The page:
When the coronavirus pandemic hit in March 2020, many financial experts predicted severe economic impacts. That included the expectation that a spike in unemployment would make people unable to pay their mortgage, causing a rise in home foreclosures.
That hasn’t happened, and in the city of Los Angeles, the number of homes seized by lenders has actually tumbled.
Housing experts credit that to a combination of a foreclosure moratorium and the red-hot real estate market.
The Los Angeles Housing Department’s publicly available Foreclosure Registry listed 2,134 foreclosed properties in the city in 2021. That is a 40% decrease from the 3,005 foreclosures the year before, and a 55% drop from 3,317 in 2019.
What is happening in the city reflects national trends. Foreclosures in 2021 were down 29% nationwide from the prior year, and have decreased 69% since 2019, according to property data company ATTOM.
When COVID-19 hit the United States, various levels of government took steps to halt evictions and foreclosures for those suddenly unable to meet their housing costs. The federal moratorium let people delay their loan payments and barred foreclosures on homes with government-backed mortgages, which comprise 70% of the national market. Although some federal and state protections expired last year, qualified homeowners can still get funds from a new California Mortgage Relief Program.
Perhaps even more impactful are surging housing costs, which make it possible for people dealing with economic hardship to avoid foreclosure by selling their home, often for a significant profit.
According to real estate firm Redfin, the median home sale price in the city of Los Angeles shot up to an all-time high of $950,000 in December 2021. This is compared with $755,000 in 2019.
“It’s not just the moratoriums that matter here. It’s that in the last year, we’ve seen prices go up dramatically,” said Gary Painter, a professor at the USC Sol Price School of Public Policy and an expert on housing economics. “The homeowner who may be in distress because of losing a job, or something like that, always has the option to sell the property rather than lose it to foreclosure.”
Another reason for the drop in foreclosures may be that as housing prices skyrocket, people refinance their property or take out a home equity loan. Loan amounts are based on the difference between a property’s market price and the mortgage due, which means homeowners may be able to borrow more.
The lenders are paying attention.
“It’s very uncommon for banks to foreclose on properties when the values of their properties are appreciating or going up,” Painter added.
It is a situation that, in Los Angeles at least, may continue. The region is grappling with a severe shortage of homes at all price points. Meanwhile, demand is higher than ever, which helps explain the soaring rents and sales prices.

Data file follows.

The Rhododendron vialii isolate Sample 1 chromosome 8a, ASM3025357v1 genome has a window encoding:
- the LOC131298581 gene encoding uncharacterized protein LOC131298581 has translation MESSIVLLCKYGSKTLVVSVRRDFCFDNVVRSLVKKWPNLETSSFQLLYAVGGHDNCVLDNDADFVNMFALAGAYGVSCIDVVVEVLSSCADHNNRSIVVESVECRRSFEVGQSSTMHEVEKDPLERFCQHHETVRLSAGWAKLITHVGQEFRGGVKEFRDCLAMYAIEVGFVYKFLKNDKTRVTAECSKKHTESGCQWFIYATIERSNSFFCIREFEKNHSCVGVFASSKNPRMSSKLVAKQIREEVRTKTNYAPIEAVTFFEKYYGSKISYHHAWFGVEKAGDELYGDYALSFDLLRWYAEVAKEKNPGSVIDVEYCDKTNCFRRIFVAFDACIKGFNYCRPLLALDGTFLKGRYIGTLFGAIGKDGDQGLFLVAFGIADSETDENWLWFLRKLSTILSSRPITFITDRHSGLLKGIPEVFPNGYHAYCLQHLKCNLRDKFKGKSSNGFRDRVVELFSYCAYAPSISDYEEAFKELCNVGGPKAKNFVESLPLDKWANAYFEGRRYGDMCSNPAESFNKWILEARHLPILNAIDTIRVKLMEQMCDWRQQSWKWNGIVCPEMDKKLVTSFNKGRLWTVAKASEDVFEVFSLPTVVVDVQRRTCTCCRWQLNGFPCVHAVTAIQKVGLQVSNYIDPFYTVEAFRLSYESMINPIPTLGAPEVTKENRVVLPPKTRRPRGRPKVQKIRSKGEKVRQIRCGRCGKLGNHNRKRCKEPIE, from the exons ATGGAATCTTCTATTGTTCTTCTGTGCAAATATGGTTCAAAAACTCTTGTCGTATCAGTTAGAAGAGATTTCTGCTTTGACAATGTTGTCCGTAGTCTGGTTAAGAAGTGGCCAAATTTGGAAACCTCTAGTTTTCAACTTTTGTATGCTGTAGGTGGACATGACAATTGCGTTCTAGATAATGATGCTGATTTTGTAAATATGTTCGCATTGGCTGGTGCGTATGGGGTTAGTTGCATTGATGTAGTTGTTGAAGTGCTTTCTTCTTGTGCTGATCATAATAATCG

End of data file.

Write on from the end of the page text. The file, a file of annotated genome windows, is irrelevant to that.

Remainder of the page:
Additionally, the onset of the pandemic led to a slowdown in homebuilding.
“It was exactly the wrong time to stop construction when demand was accelerating,” Painter said.
From 2018-2020, Woodland Hills recorded the highest number of foreclosed properties of any Los Angeles neighborhood, with around 100 each year. Sylmar had the second-highest number in 2020 (86 foreclosures) and in 2019 (98). Yet another San Fernando Valley neighborhood, Granada Hills, ranked second in 2018 (98).
Although the Valley sees more foreclosures than most other communities, numbers are relative, and the situation is changing compared to pre-pandemic years. Gerardo “Gerry” Ascencio, with Mission Real Estate San Fernando Realty, said that the Sylmar housing market today is “on fire,” and that homes sales which draw 20 or more offers help prevent people from entering foreclosure. That wasn’t always the case.
“Everything is sold pre-foreclosure,” he said.
City of Los Angeles neighborhood-level data from 2021 is not yet available.
The current market stands in sharp contrast to the last economic crash. Southern California was an epicenter of homes seized and sold following the 2008 recession, when Los Angeles County saw more than 30,000 foreclosures in a year at one point, according to data from think tank RAND Corporation.
Painter said the recession provided a lesson in how a moratorium and a buoyant market, where prices go up gradually, can prevent a wave of foreclosures. Given the numbers, it appears to be a lesson that was learned.
How we did it: We examined publicly available data from the Los Angeles Housing Department’s Foreclosure Registry Program from Jan. 1, 2018–Dec. 31, 2021. For neighborhood boundaries, we rely on the borders defined by the Los Angeles Times. Learn more about our data here.
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